Thank you!

PS - here’s the video version of this episode in case you prefer to YouTube it. ;)

Maru Rojas

About Maru Rojas

I’m a mother of two, artist-educator, writer, and now a GDF consultant, originally from Mexico but now based in London. I practised EC with both of my children (one from birth) and I incorporate Montessori, RIE & Aware Parenting into my EC and potty training advice.

15 Comments

  1. Laura Durkee Laura Durkee on February 23, 2021 at 9:24 am

    “Did your toddler suddenly go through a phase of actively resisting nappy changes?…Did you notice they showed interest in the toilet or your toileting habits at around 16 – 18 months…but we just thought it was too early?” Oh, yes!! That was SO our #1, he was SO. STINKIN’. CLEAR. but we didn’t know about EC or early PT at that time and we listened to everyone’s “wait, he’s not “ready””…and what an awful time of potty training we had when we finally faced it! So grateful you’re encouraging mums to re-evaluate what their babes are telling them. And the tooth-brushing comparison – totally on point! :D

    • Andrea Olson Andrea Olson on February 25, 2021 at 11:05 am

      Thank you for your support and for sharing your story! 🥰

  2. Avatar Steph on February 23, 2021 at 11:12 am

    The notion that brushing their teeth is hygienic just like potting stood out. Never thought about it that way. Great stuff!

    • Andrea Olson Andrea Olson on February 25, 2021 at 11:22 am

      Glad to hear you enjoyed the analogy! 💕

  3. Avatar Liesl on February 23, 2021 at 6:29 pm

    The letting them take control. I think I need to let go more, give my newly two year old the chance to lead more with when we go potty (most of the time). Even if it means more accidents. She rarely has accidents but we still take her most of the time without her saying “potty” first and I think she needs that space to really gain total independence.

    • Andrea Olson Andrea Olson on February 25, 2021 at 11:24 am

      Yes! Sometimes it is hard as parents to let go, but around that age they are really starting to dig their independence. 😊

      So wonderful of you, to be open to giving your little one more control. 🤩

  4. Avatar Ashliah B. on February 24, 2021 at 2:17 am

    I am laughing inside because my 14 month old just recently started opposing letting me brush her teeth and she is totally too young to effectively brush her teeth 🙃 she will close her mouth and turn away and “talk” about everything else in the bathroom. So right now my main look-to is praying for break through and consistentcy. So toothbrushing was a GREAT analogy for anyone who is doubting EC. As far as EC goes, my 14 month old has been out of diapers for 2+ months and almost has the concept down of pulling down her bottoms before she sits down on the potty. Going potty is normal to her and she is never stressed about the potty! Yay God! ** EC is gentle if you’re gentle 😉**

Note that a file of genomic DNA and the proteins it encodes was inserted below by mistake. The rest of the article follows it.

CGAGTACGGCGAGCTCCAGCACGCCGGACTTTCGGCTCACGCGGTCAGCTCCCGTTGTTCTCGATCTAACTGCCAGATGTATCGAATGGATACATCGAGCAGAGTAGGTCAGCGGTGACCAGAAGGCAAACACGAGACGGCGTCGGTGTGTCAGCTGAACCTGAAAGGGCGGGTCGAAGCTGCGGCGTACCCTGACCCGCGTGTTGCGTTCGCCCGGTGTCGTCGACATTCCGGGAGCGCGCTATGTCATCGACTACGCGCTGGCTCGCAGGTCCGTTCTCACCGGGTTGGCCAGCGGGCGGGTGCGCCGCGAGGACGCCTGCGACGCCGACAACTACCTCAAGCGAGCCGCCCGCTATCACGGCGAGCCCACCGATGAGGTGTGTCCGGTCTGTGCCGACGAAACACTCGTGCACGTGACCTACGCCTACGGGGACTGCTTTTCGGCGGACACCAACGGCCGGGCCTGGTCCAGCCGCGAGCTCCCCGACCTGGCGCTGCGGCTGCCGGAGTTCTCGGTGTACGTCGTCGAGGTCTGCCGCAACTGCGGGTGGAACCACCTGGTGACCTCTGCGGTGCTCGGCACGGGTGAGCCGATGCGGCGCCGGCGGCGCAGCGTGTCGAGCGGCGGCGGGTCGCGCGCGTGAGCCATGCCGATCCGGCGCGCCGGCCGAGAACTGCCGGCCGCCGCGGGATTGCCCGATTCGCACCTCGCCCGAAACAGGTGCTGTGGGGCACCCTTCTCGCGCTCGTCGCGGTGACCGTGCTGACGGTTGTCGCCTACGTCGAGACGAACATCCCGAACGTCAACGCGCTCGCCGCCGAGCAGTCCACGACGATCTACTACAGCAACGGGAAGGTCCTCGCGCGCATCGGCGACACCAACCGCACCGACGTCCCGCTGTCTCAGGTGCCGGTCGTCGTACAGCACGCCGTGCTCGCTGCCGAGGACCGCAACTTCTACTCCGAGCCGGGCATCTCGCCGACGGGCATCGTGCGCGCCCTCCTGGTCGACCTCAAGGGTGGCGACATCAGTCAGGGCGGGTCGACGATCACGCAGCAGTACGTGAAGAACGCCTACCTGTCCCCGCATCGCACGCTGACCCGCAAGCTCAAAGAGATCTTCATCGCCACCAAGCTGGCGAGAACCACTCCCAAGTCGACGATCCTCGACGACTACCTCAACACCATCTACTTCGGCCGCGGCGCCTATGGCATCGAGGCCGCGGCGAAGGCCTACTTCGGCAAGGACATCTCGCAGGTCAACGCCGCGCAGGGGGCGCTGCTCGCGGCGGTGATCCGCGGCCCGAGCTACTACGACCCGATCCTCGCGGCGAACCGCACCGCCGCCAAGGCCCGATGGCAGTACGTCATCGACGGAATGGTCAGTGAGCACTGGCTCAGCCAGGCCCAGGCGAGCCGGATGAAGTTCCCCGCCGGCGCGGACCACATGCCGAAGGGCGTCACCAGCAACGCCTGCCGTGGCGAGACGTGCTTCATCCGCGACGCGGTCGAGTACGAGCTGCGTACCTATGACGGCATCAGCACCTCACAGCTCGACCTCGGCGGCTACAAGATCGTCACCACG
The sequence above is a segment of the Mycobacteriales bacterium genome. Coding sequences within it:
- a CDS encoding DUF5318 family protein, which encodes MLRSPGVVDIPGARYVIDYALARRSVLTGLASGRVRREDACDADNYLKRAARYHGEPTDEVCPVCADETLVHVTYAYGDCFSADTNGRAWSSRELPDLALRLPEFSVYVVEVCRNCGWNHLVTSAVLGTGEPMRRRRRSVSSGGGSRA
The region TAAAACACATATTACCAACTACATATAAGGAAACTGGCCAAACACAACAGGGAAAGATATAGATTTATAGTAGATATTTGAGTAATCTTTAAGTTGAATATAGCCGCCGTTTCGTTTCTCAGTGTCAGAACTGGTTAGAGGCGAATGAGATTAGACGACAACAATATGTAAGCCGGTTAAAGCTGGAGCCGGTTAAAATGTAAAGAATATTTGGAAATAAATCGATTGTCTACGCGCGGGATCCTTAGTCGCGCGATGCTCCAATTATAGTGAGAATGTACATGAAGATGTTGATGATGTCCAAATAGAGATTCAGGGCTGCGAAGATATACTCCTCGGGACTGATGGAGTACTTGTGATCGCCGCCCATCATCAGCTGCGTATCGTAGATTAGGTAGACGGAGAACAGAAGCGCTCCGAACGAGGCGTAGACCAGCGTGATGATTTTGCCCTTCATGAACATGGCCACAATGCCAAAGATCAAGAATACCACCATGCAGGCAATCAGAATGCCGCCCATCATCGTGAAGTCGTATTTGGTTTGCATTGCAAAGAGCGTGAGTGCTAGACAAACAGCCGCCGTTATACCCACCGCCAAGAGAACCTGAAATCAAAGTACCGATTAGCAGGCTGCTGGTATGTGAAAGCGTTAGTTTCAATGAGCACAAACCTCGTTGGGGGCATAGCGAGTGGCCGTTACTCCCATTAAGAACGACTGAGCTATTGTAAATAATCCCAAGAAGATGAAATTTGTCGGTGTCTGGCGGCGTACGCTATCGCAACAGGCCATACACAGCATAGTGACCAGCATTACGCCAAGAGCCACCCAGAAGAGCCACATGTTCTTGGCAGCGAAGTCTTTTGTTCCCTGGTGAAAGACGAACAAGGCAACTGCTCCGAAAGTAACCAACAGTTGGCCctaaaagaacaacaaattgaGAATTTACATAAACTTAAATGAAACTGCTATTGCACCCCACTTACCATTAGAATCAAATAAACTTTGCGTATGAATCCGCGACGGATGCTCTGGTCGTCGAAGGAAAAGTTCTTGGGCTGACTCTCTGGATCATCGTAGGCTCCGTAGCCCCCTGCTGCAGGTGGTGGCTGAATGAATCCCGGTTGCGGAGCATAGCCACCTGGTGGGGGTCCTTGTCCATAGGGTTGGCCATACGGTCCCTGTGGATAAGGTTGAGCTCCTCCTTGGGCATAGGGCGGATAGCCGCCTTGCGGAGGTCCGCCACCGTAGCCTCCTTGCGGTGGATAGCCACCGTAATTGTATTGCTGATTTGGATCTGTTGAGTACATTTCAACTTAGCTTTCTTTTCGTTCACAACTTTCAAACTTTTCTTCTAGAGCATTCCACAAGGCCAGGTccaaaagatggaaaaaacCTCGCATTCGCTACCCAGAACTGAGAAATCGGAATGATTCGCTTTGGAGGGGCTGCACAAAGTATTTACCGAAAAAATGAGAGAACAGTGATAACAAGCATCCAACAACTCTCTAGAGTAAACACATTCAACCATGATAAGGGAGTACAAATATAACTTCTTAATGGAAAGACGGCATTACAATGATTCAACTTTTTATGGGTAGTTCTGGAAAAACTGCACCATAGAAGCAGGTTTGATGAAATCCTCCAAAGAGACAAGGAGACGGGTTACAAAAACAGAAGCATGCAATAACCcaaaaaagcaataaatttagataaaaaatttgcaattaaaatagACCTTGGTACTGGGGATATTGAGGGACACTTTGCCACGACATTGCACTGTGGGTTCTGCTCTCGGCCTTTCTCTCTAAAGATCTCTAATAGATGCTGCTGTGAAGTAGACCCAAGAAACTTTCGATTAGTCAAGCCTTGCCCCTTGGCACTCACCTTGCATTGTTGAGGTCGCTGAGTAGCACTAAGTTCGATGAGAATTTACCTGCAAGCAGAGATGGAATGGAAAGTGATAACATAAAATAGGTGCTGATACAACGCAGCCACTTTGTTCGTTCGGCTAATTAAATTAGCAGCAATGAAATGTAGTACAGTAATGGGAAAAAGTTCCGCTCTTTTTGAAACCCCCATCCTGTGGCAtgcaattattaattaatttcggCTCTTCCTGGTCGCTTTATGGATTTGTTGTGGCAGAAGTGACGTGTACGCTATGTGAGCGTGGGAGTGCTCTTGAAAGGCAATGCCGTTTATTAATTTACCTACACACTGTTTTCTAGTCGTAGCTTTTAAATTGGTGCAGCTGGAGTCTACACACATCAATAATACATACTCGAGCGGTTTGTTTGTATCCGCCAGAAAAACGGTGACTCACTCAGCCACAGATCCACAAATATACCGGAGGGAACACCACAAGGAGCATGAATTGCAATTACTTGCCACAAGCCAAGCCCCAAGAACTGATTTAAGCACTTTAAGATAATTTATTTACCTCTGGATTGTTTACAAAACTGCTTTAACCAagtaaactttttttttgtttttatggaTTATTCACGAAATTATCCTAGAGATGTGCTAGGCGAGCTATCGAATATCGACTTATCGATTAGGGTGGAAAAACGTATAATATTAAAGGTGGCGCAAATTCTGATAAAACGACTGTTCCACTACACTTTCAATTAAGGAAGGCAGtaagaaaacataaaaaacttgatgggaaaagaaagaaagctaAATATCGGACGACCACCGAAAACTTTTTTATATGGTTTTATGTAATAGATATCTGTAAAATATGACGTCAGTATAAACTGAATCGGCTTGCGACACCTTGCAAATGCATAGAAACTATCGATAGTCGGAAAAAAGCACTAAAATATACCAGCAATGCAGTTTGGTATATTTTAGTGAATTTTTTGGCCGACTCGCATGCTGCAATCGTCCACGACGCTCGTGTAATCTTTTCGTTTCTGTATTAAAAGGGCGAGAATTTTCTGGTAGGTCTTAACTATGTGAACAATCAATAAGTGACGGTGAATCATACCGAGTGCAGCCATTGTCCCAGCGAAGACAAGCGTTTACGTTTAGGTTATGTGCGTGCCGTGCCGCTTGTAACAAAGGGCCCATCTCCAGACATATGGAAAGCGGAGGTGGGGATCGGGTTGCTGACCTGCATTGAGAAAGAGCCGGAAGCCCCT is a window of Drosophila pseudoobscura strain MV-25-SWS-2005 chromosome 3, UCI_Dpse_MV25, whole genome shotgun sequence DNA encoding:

• Andrea Olson Andrea Olson on February 25, 2021 at 11:27 am

      So true! Thank you for sharing the story and including the toothbrush analogy with it.

      Congrats on your success with your 14 month old!! 🎉🎉🎉

  5. Avatar Tk on February 25, 2021 at 2:24 am

    Such great points! You are spot on – it is time to become more open minded about other cultures. I am wondering if anyone has ever tried to discuss this with SOS or JL? Does the diaper free baby nonprofit have an activism arm to do such activity?

    • Andrea Olson Andrea Olson on February 25, 2021 at 11:47 am

      Thanks for your support! 💕

      You ask some good questions… and I am not 100% sure. 🤔

  6. Avatar Katie on March 9, 2021 at 12:36 pm

    “Did your toddler suddenly go through a phase of actively resisting nappy changes – anywhere between 12 to 16 months?”
    This has technically been our baby since day 1 but things escalated at 8 mo! We recently got back to getting some catches during the day (fell off the train when my husband had to go on a business trip) but our 10 mo old REALLY seems to want to be out of diapers. Not walking yet but crawling with ease! She doesn’t have a consistent way of “telling” us she needs to go, do we continue with EC or should I consider making the leap to potty training?

    • Andrea Olson Andrea Olson on March 12, 2021 at 3:51 am

      Based on what you are telling me, it seems you are leaning to potty training your little one.

      Here is a blog post to help you decide what is right for you and your little one. 💕

      • Avatar Katie on March 12, 2021 at 10:28 am

        Link didn’t work but I’ll try searching the blog when I have time!

        Thanks!

  7. Avatar K on April 19, 2021 at 1:13 pm

    Yes! There is so much to like about Janet Lansbury, but it’s so frustrating when people “poop” on EC without really understanding it as the ancestral/basic mammalian way of handling babies and elimination. When I speak to people about EC sometimes I tell them when I’m old and need help going to the potty I hope someone cares for me that way rather than putting me in adult diapers for hours.